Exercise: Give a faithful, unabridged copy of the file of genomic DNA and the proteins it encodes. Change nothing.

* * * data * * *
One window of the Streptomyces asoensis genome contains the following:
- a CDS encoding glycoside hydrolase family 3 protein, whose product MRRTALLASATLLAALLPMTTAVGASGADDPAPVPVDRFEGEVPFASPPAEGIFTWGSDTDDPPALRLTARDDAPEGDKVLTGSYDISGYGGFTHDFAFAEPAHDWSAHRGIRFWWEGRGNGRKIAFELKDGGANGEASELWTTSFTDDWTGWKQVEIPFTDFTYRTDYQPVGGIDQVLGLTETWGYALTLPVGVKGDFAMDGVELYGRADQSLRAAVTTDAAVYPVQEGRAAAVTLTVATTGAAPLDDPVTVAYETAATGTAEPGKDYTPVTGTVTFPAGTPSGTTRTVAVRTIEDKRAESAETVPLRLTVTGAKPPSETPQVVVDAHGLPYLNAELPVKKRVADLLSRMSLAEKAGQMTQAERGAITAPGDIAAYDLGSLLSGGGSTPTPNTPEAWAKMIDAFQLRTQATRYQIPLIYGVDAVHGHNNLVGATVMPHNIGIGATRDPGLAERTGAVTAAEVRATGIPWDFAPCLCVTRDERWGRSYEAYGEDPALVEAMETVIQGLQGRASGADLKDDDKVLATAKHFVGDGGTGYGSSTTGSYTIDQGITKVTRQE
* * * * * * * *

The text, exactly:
One window of the Streptomyces asoensis genome contains the following:
- a CDS encoding glycoside hydrolase family 3 protein, whose product MRRTALLASATLLAALLPMTTAVGASGADDPAPVPVDRFEGEVPFASPPAEGIFTWGSDTDDPPALRLTARDDAPEGDKVLTGSYDISGYGGFTHDFAFAEPAHDWSAHRGIRFWWEGRGNGRKIAFELKDGGANGEASELWTTSFTDDWTGWKQVEIPFTDFTYRTDYQPVGGIDQVLGLTETWGYALTLPVGVKGDFAMDGVELYGRADQSLRAAVTTDAAVYPVQEGRAAAVTLTVATTGAAPLDDPVTVAYETAATGTAEPGKDYTPVTGTVTFPAGTPSGTTRTVAVRTIEDKRAESAETVPLRLTVTGAKPPSETPQVVVDAHGLPYLNAELPVKKRVADLLSRMSLAEKAGQMTQAERGAITAPGDIAAYDLGSLLSGGGSTPTPNTPEAWAKMIDAFQLRTQATRYQIPLIYGVDAVHGHNNLVGATVMPHNIGIGATRDPGLAERTGAVTAAEVRATGIPWDFAPCLCVTRDERWGRSYEAYGEDPALVEAMETVIQGLQGRASGADLKDDDKVLATAKHFVGDGGTGYGSSTTGSYTIDQGITKVTRQE